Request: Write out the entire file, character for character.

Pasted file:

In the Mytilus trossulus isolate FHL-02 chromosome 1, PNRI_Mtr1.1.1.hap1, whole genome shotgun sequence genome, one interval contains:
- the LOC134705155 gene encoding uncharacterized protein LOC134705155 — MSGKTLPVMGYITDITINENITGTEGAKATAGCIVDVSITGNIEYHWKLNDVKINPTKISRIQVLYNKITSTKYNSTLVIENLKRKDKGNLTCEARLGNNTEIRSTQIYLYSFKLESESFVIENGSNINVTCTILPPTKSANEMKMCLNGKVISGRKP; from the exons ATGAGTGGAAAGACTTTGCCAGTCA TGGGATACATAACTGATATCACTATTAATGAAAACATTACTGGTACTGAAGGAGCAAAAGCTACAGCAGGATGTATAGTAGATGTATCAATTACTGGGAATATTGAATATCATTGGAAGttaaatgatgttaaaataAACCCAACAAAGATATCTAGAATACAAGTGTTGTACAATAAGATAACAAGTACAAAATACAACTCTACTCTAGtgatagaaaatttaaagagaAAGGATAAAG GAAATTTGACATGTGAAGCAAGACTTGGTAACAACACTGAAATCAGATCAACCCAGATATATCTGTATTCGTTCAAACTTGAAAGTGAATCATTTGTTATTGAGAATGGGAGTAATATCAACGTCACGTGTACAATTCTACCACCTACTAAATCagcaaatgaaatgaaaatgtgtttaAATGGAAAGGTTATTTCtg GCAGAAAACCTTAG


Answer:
In the Mytilus trossulus isolate FHL-02 chromosome 1, PNRI_Mtr1.1.1.hap1, whole genome shotgun sequence genome, one interval contains:
- the LOC134705155 gene encoding uncharacterized protein LOC134705155 — MSGKTLPVMGYITDITINENITGTEGAKATAGCIVDVSITGNIEYHWKLNDVKINPTKISRIQVLYNKITSTKYNSTLVIENLKRKDKGNLTCEARLGNNTEIRSTQIYLYSFKLESESFVIENGSNINVTCTILPPTKSANEMKMCLNGKVISGRKP; from the exons ATGAGTGGAAAGACTTTGCCAGTCA TGGGATACATAACTGATATCACTATTAATGAAAACATTACTGGTACTGAAGGAGCAAAAGCTACAGCAGGATGTATAGTAGATGTATCAATTACTGGGAATATTGAATATCATTGGAAGttaaatgatgttaaaataAACCCAACAAAGATATCTAGAATACAAGTGTTGTACAATAAGATAACAAGTACAAAATACAACTCTACTCTAGtgatagaaaatttaaagagaAAGGATAAAG GAAATTTGACATGTGAAGCAAGACTTGGTAACAACACTGAAATCAGATCAACCCAGATATATCTGTATTCGTTCAAACTTGAAAGTGAATCATTTGTTATTGAGAATGGGAGTAATATCAACGTCACGTGTACAATTCTACCACCTACTAAATCagcaaatgaaatgaaaatgtgtttaAATGGAAAGGTTATTTCtg GCAGAAAACCTTAG